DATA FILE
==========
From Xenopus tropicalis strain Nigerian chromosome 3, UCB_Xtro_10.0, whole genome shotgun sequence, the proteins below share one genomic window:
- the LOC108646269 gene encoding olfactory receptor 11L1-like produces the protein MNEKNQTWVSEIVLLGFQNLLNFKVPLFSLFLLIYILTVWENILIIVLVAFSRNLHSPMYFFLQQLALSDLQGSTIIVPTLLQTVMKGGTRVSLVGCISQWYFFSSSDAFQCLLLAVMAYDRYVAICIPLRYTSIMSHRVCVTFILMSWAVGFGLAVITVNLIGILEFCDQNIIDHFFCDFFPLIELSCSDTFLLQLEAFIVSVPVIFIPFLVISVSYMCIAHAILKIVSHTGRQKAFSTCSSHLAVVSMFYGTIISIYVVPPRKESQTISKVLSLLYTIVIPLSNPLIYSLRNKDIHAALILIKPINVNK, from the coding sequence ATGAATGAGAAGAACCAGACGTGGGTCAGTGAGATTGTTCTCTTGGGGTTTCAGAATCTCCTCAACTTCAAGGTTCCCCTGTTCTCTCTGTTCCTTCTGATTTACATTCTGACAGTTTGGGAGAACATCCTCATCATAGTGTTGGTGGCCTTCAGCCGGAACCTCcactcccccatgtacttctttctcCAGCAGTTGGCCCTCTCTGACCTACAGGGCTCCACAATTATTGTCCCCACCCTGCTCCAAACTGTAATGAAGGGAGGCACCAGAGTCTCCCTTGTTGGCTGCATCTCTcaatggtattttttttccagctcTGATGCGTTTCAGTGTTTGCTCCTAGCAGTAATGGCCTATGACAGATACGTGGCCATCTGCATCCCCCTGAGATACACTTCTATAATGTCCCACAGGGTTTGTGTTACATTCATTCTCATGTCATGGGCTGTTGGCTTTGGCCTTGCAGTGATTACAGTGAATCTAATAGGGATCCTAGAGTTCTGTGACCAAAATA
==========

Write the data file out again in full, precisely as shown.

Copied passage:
From Xenopus tropicalis strain Nigerian chromosome 3, UCB_Xtro_10.0, whole genome shotgun sequence, the proteins below share one genomic window:
- the LOC108646269 gene encoding olfactory receptor 11L1-like produces the protein MNEKNQTWVSEIVLLGFQNLLNFKVPLFSLFLLIYILTVWENILIIVLVAFSRNLHSPMYFFLQQLALSDLQGSTIIVPTLLQTVMKGGTRVSLVGCISQWYFFSSSDAFQCLLLAVMAYDRYVAICIPLRYTSIMSHRVCVTFILMSWAVGFGLAVITVNLIGILEFCDQNIIDHFFCDFFPLIELSCSDTFLLQLEAFIVSVPVIFIPFLVISVSYMCIAHAILKIVSHTGRQKAFSTCSSHLAVVSMFYGTIISIYVVPPRKESQTISKVLSLLYTIVIPLSNPLIYSLRNKDIHAALILIKPINVNK, from the coding sequence ATGAATGAGAAGAACCAGACGTGGGTCAGTGAGATTGTTCTCTTGGGGTTTCAGAATCTCCTCAACTTCAAGGTTCCCCTGTTCTCTCTGTTCCTTCTGATTTACATTCTGACAGTTTGGGAGAACATCCTCATCATAGTGTTGGTGGCCTTCAGCCGGAACCTCcactcccccatgtacttctttctcCAGCAGTTGGCCCTCTCTGACCTACAGGGCTCCACAATTATTGTCCCCACCCTGCTCCAAACTGTAATGAAGGGAGGCACCAGAGTCTCCCTTGTTGGCTGCATCTCTcaatggtattttttttccagctcTGATGCGTTTCAGTGTTTGCTCCTAGCAGTAATGGCCTATGACAGATACGTGGCCATCTGCATCCCCCTGAGATACACTTCTATAATGTCCCACAGGGTTTGTGTTACATTCATTCTCATGTCATGGGCTGTTGGCTTTGGCCTTGCAGTGATTACAGTGAATCTAATAGGGATCCTAGAGTTCTGTGACCAAAATA